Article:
In 2001 Scottish writer A.L. Kennedy had some harsh words about the prize, calling it “a pile of crooked nonsense.” Kennedy, who had been on the jury for the 1996 award, dismissed the selection process as corrupt, saying the winner was determined by “who knows who, who’s sleeping with who, who’s selling drugs to who, who’s married to who, whose turn it is.” Of her fellow judges on the committee, who awarded the prize to Graham Swift for his novel Last Orders, she said, “I read the 300 novels, and no other bastard did.”
(7) An ‘Execrable’ Book
Hours after Arundhati Roy won the prize in 1997 for The God of Small Things, author Carmen Callil—the chair of the previous year’s committee—criticized the book on the BBC as “execrable,” saying it never should have even made the shortlist. Bernard MacLaverty’s Grace Notes, widely considered the favorite, was decided against by the judges for being “three short stories strung together.”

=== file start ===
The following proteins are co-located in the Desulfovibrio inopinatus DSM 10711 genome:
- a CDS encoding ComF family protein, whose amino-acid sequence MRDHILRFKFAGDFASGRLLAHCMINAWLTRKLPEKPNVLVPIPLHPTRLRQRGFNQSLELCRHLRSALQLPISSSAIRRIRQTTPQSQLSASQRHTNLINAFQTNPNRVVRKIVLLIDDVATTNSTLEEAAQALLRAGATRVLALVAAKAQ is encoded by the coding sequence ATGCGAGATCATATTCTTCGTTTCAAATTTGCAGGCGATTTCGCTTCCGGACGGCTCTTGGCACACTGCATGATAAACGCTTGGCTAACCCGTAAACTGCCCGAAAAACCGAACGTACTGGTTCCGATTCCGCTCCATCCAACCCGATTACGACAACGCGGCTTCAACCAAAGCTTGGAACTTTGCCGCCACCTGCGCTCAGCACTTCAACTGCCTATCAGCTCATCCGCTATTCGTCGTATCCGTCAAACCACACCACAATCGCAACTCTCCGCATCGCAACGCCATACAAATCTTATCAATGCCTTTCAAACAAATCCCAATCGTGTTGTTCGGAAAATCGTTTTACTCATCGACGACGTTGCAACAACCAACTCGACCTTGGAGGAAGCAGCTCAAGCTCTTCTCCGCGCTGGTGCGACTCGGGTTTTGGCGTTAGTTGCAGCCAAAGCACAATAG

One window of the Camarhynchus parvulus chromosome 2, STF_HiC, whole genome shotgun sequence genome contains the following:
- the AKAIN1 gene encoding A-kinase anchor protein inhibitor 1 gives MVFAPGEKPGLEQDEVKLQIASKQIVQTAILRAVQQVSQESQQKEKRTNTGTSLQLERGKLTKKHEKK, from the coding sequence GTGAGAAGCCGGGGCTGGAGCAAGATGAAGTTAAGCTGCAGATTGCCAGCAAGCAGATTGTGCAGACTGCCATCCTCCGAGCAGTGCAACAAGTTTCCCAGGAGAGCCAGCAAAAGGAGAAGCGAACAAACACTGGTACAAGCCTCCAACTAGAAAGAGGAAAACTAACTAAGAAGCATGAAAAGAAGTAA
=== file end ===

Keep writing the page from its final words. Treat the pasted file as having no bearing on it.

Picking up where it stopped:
(8) The Sociology of ‘Trainspotting’
In 1993 two judges threatened to quit the committee after Irvine Welsh’s novel Trainspotting, which includes vulgarity and the use of Scottish vernacular, was named to the longlist. The two judges said their feminist sensibilities were offended, and the book was subsequently pulled from the shortlist. Welsh has made no secret of his disdain for the prize, calling it “highly imperialist-orientated” and saying that any claim that it’s “an inclusive, nondiscriminatory award could be demolished by anybody with even a rudimentary grasp of sixth-form sociology.”
(9) Modern Poverty